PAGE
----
However, even though we have been able to hold as many hearings as we did for President Bush's nominees, the Senate has fallen far short of the record of progress we established. By this date in President Bush's first term, a Democratic Senate had confirmed 99 of his circuit and district court nominees, reaching 100 in that Congress. In stark contrast, we have so far confirmed only 41 of President Obama's circuit and district court nominations. Last year the Senate confirmed only 12 Federal circuit and district court judges, the lowest total in 50 years. This year we have yet to confirm 30 Federal circuit and district judges.
The work we have done in Committee with the cooperation of Senator Sessions to consider President Obama's nominees has not been matched on the floor. Before the last recess, the Senate had ready for consideration and confirmation 23 judicial nominees of the President, all of whom had hearings before this Committee and all of whom had been reported favorably. Sixteen of these judicial nominees were reported unanimously. However, Republicans refused to allow us to consider and confirm any of those 23 nominations before recess despite the judicial vacancies crisis in our Federal courts. As a result, overall judicial vacancies that were reduced during the Bush years from 110 to 34 are now back up to 108.
In the aftermath of an election where there was talk on all sides about working together, we can do so right now, without further delay, and in the interests of the American people. I hope that as we continue to make progress in Committee considering and reporting judicial nominations the Republican leadership will change course so that we take action on these superbly qualified nominees and begin to address the growing vacancy crisis.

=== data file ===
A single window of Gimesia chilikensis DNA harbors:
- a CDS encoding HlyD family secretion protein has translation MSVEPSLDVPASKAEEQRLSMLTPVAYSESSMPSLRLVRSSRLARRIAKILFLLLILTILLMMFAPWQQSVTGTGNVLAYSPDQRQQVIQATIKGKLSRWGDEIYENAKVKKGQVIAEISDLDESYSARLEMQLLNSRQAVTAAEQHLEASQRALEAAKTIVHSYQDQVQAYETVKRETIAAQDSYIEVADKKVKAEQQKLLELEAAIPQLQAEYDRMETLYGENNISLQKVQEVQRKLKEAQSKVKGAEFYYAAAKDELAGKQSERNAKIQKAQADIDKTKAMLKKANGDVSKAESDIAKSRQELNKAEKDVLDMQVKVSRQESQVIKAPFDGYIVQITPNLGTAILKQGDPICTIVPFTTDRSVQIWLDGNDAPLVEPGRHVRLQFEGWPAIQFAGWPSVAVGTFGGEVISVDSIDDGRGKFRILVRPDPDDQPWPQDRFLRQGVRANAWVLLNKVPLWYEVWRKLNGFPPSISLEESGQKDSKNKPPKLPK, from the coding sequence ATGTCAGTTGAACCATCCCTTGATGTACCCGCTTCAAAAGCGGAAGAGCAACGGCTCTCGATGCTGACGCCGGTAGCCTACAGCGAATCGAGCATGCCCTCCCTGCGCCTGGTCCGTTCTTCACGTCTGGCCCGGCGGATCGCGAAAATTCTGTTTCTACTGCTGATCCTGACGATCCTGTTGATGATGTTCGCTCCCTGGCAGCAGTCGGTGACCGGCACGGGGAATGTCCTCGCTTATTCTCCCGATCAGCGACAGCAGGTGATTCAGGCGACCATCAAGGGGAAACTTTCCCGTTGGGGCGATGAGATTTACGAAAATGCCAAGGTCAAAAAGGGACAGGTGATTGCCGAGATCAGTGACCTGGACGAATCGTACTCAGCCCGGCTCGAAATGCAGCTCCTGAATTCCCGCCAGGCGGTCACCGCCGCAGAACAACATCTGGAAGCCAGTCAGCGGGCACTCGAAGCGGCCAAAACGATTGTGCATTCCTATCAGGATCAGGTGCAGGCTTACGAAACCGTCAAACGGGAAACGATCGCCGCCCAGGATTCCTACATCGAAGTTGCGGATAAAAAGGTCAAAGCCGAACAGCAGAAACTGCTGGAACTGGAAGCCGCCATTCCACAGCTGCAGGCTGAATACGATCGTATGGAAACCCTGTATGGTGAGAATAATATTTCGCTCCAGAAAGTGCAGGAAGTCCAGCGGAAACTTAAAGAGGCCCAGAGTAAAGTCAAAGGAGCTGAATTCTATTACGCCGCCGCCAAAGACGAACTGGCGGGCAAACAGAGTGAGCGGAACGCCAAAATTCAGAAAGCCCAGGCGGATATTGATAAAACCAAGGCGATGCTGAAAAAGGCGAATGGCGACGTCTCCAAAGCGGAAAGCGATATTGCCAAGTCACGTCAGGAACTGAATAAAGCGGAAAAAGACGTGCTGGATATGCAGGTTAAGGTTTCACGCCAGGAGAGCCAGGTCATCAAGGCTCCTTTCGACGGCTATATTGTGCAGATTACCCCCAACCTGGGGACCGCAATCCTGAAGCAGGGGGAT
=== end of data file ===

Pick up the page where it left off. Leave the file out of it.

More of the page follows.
There is no reason the four judicial nominees appearing before the Committee today could not be considered by the Committee and the Senate before the 111th Congress adjourns for the year. Max Cogburn, nominated to the Western District of North Carolina has the support of both home state Senators, Senator Burr, a Republican, and Senator Hagan, a Democrat. Steve Jones, nominated to the Northern District of Georgia, has the support of both of Georgia's Republican Senators, Senator Chambliss and Senator Isakson. The two nominees for the District of Oregon, Marco Hernandez and Michael Simon, have the support of both of Oregon's Senators, Senator Wyden and Senator Merkley. They have all had impressive careers and are at the top of their profession--we should consider and confirm them without delay.
Likewise, there is no reason the Senate cannot consider without delay the other nominees before us. Michele Leonhart has served at the Drug Enforcement Agency for nearly 30 years, the last three as Acting Administrator, and is now nominated to be that agency's administrator. The Honorable Patti Saris, a well-respected Federal district court judge for 17 years, has been nominated to chair the U.S. Sentencing Commission. Stacia Hylton has a 24-year career with the U.S. Marshals Service and has now been nominated to run it as Director.
I welcome all of the nominees and their families to the Committee today.